As I transitioned from the autonomy and often isolation of the classroom to the role of consultant, I gained the broader perspective of seeing how many teachers were not part of their institution’s wider objectives and as a result, limited systemic change. This isolation only increases in an era of perceived assault from seemingly endless testing and evaluation ungrounded in the daily reality of the school day.

These observations have led me to the third truth—that it really does take an entire school to educate the whole child. The general strategy involves creating a community of learners, with the practical steps of placing Skills and Concepts at the center of a school’s curriculum. Teachers participate at each step of the process, first by setting the long-range goals that determine what a student who graduates from their school should know. The entire staff then works together to break these goals down, year-by-year, unit-by-unit. This collaborative process engages the passion of educators who went into teaching because they loved learning themselves, and reunites the three core pillars of education articulated above.

The real strength of this approach is that the entire faculty works together to map out the school’s overall curriculum and each teacher understands his or her specific role, and how what he or she does fits into a wider schema. Teachers will also be able to assess their own contributions to each child’s education as well as those of their colleagues’. No longer sidetracked by an exclusive and narrow focus on content, they now are building skills and concepts collaboratively with their peers, reinforcing what their colleagues are teaching. Moreover, the foundational elements of the students’ learning are strengthened in multiple ways, still through many content areas.

Throughout this process, I emphasize that each teacher admit to his or her limitations as an educator. I believe that limitation is not weakness. The strength of operating within a community of learners is knowing what each member contributes to the total education of the students. We respect learning differences in children. We need to extend that courtesy to those who teach them. We can then move away from the true limitation—the idea that each teacher has to do everything alone and develop a shared understanding that each teacher contributes his or her strengths. Teachers develop a heightened awareness of and sense of responsibility regarding what they will bequeath as well as what they may expect to inherit from their colleagues.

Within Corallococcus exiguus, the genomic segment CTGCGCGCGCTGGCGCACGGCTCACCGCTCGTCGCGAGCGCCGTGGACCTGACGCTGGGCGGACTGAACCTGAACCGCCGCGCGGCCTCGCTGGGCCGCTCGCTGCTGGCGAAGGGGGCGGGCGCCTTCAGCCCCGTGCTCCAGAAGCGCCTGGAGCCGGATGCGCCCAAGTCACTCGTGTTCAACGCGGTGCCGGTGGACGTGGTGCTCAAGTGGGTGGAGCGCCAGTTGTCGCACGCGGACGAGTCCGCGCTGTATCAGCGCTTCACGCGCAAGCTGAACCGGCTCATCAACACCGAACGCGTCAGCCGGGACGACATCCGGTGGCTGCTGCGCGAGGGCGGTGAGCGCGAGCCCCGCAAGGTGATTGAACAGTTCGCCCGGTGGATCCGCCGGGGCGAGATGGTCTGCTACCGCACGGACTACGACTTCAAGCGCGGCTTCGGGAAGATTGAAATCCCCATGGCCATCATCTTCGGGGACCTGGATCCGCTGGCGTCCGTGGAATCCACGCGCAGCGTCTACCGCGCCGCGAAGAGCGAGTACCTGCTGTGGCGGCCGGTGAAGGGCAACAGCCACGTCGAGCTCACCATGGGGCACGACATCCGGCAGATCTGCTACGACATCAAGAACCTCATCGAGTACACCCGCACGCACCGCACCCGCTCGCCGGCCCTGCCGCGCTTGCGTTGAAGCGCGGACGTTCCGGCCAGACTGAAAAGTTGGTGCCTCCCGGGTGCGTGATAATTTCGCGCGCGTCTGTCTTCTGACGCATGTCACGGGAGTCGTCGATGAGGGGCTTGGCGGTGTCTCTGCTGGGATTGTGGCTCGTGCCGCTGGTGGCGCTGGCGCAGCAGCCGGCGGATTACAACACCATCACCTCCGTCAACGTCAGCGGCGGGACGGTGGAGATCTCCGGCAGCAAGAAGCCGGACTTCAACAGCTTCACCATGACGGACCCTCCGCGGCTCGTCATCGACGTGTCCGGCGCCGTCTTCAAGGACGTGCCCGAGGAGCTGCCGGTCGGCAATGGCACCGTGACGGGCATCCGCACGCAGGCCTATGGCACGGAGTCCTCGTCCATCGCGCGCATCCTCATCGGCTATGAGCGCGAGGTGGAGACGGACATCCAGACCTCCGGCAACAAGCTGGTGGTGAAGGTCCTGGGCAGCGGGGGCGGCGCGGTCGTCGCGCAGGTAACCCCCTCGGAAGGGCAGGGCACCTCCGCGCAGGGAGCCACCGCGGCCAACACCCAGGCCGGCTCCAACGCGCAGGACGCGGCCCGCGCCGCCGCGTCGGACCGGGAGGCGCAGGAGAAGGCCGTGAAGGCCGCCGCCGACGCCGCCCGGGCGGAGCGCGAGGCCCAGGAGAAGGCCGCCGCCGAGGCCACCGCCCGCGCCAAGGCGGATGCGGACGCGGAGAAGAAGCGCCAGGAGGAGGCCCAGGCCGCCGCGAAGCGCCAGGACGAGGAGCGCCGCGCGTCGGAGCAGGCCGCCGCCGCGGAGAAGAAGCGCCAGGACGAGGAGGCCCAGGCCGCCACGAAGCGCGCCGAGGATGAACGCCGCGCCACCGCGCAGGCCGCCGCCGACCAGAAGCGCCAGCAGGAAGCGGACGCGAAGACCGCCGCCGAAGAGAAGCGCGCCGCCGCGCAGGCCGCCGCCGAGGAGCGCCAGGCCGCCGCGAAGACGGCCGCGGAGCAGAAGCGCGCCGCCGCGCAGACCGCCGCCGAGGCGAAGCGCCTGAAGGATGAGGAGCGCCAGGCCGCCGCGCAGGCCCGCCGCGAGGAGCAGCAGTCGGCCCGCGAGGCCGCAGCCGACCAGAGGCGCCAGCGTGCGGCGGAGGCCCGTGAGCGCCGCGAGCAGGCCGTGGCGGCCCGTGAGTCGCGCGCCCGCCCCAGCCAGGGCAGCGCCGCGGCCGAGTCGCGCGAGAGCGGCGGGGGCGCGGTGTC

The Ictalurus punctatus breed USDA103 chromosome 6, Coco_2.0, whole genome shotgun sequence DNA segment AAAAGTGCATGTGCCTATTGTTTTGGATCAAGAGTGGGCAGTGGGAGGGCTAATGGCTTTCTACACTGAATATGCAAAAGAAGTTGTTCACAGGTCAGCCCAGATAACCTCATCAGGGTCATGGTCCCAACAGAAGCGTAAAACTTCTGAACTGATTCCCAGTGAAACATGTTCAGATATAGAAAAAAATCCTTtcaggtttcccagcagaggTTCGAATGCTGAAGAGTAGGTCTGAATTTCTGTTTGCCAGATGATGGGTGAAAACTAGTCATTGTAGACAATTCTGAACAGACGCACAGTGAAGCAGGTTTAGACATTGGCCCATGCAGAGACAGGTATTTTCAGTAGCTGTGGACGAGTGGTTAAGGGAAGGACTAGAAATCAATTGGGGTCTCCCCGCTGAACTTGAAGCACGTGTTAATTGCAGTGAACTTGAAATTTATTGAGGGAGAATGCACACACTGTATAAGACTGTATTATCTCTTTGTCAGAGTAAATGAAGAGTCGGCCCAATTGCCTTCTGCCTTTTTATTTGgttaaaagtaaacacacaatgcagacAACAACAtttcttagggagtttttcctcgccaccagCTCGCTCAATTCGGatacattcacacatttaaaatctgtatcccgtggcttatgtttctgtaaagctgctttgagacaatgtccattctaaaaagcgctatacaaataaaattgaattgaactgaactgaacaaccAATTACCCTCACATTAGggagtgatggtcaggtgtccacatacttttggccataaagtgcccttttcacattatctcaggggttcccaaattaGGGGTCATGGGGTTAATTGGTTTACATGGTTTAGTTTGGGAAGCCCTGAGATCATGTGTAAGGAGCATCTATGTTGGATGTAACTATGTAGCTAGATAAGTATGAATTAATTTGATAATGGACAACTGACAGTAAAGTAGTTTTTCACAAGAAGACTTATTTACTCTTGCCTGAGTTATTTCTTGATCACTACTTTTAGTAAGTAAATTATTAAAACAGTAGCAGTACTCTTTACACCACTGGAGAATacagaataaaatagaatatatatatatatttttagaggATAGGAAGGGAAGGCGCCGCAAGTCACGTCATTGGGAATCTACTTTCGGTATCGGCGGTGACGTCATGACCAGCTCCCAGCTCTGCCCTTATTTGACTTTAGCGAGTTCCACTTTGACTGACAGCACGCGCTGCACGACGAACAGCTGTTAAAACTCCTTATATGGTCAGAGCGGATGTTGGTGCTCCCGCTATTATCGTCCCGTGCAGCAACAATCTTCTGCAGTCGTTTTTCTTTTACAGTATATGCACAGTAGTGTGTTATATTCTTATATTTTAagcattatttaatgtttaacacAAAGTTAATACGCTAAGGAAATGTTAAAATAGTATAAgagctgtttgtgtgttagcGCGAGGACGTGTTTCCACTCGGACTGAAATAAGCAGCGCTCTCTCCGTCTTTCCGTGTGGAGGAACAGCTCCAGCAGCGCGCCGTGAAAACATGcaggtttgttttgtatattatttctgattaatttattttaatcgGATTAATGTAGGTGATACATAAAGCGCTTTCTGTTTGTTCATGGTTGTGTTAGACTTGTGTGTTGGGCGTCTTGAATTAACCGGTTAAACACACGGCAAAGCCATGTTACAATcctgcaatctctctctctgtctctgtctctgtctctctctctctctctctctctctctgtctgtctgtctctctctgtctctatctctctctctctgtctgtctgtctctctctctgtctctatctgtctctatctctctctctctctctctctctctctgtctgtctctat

I have had success in schools when I have been able to navigate among various stakeholders to enable them to see the concerns and compassion of one another. While administrators often have the big picture, teachers tasked with covering increasing amounts of material often lose site of larger objectives. Administrators far too often seem to forget the immediate pressures and indescribable joys of being in the classroom on a daily basis. Essential to this process, as I have witnessed repeatedly, is establishing a dialogue where all parties are able to hear what each wants to accomplish. In successful cases, participants commit to the ultimate goal of educating the whole child while individual roles become clearly defined and managed. Using this ‘community of learners’ model, everyone is invested in a successful outcome and sees their efforts as working towards fulfilling common efforts.

Central to this process is “taking advantage of the talent in the room.” Akin to the model of Hospital Rounds, I believe teachers learn from one another, so peer learning, engaging the knowledge of senior teachers as mentors, is a worthwhile endeavor. Furthermore Professional Development does not end with the workshop. The classroom must be part of teacher training as teachers are encouraged to combine the creative with the traditional as basic topics are enriched by having them rethink their assumptions which is the essence of the best educational experiences.


People go into teaching because they love learning themselves. Woe is the educational endeavor that fails to draw on that understanding or recall that spark. We need to inspire teachers’ own passion for learning while infusing the experience with practical considerations and outcomes. We need to provide teachers with tools they can use and model strategies that they can employ in a variety of contexts.